The Zygomycota are a group of fungi, the pin moulds and others, with about 1000 species. They can be identified by the fact that their hyphae are not divided by septa and that their spores are produced inside sporangia, which are held aloft on special hyphae called sporangiophores. There are two classes, the smaller, Trichomycetes, being parasites or commensals inside the guts of living arthropods. The larger class, Zygomycetes, with about 900 species, are moulds, with many being parasites of nematodes, protists and insects. Many zygomycotes are mycorrhizal and form symbiotic relationships with plants, where branches of the hyphae form intricate structures within the root cells of the host.
Information from Wikipedia on Rhizopus stolonifer which is widely distributed and is to be found growing on aged bread and soft fruits.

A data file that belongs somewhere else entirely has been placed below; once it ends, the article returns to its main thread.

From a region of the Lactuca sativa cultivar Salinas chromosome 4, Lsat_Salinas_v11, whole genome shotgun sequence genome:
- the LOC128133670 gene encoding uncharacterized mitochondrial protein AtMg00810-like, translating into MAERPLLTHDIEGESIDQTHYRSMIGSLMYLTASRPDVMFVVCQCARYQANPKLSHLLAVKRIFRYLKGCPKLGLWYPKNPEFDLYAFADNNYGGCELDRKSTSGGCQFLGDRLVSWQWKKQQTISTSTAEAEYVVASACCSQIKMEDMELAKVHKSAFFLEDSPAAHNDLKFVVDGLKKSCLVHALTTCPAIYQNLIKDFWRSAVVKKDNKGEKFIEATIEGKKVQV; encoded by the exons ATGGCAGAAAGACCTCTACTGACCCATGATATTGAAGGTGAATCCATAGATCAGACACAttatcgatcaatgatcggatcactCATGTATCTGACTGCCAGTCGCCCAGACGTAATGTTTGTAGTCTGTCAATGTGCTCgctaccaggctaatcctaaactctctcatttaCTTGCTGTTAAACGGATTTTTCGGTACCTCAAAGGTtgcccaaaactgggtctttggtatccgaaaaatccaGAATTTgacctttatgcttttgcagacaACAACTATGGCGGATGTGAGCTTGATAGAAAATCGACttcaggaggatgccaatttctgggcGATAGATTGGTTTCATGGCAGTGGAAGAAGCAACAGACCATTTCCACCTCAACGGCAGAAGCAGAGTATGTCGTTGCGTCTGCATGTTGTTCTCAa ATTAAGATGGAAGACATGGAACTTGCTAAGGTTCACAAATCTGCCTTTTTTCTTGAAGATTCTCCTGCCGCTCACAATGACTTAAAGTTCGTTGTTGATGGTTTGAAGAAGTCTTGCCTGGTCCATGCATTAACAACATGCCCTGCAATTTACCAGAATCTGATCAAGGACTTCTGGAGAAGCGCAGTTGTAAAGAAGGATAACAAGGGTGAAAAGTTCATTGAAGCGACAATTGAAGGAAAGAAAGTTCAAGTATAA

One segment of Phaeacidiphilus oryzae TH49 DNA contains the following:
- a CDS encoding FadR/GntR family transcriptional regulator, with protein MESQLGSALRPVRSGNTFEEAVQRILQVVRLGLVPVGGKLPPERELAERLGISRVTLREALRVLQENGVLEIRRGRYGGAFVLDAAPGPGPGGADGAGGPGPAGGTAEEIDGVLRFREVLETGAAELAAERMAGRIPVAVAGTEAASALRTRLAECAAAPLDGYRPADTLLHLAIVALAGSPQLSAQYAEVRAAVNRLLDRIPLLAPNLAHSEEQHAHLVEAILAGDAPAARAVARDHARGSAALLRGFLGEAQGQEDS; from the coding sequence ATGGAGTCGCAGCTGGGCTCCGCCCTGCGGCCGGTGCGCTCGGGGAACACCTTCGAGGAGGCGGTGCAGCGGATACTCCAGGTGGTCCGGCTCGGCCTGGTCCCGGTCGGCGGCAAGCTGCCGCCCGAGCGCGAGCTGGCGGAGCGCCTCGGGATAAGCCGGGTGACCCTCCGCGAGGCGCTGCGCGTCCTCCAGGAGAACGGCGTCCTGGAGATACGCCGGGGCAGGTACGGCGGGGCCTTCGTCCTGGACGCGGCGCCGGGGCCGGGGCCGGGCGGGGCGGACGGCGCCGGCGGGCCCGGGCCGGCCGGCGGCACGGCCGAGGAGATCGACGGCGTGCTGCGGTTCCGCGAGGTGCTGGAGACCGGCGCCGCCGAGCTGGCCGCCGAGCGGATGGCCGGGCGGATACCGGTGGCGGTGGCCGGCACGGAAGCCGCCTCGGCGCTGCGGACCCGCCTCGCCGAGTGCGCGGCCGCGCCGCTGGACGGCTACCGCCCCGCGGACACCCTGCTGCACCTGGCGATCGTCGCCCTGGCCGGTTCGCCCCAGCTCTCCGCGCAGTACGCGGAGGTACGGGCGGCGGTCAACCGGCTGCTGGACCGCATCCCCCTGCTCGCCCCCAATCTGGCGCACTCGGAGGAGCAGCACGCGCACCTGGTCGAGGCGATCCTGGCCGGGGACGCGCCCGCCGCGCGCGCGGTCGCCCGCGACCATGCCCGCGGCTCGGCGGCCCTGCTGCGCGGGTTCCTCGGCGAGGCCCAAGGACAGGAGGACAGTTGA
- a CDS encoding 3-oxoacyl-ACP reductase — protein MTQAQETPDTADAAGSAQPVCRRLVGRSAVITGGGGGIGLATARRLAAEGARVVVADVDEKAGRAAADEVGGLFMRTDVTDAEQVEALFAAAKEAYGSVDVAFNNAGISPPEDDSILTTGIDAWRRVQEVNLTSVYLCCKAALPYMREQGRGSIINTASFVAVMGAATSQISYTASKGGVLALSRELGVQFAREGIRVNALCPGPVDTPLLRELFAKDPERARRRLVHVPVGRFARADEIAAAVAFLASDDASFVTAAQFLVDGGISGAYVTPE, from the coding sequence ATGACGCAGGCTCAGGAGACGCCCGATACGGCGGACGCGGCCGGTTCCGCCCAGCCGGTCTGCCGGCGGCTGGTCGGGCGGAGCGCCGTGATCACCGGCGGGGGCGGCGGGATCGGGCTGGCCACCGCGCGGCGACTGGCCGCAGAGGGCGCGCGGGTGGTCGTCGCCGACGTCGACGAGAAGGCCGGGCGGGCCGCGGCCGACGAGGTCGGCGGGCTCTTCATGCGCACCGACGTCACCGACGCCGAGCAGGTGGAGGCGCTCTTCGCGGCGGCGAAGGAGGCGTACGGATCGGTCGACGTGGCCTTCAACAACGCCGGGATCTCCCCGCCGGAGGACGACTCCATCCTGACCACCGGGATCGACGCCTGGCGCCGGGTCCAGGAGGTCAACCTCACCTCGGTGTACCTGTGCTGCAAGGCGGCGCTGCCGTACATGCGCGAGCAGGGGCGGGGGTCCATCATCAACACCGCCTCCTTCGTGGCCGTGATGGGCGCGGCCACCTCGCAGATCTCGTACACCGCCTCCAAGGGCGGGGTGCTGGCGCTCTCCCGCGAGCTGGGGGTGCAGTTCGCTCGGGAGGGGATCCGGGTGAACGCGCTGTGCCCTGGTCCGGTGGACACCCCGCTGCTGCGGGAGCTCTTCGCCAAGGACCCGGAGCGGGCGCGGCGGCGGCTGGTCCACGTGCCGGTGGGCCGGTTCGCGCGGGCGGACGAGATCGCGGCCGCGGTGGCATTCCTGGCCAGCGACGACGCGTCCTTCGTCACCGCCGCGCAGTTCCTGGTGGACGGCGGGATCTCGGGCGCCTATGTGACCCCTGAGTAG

Photograph of a squash infected by this pathogen.
Photomicrograph of the reproductive structures of this species.
Several photographs of this pin mould infecting other fungal fruiting bodies.
Tom Volk explains how Acaulospora scrobiculata forms a mycorrhizal relationship with the cacao tree, and other fungi help ferment the fruit pulp in the chocolate making process.
Information from Wikipedia on this phylum of fungi the members of which are molds living on soil or decaying plant or animal material.
Illustrated outline of the classification of the Zygomycota, with 26 pictures and explanatory text.
Information from the Tree of Life Web Project on these molds, including their characteristics and phylogenetic relationships and a glossary of terms.
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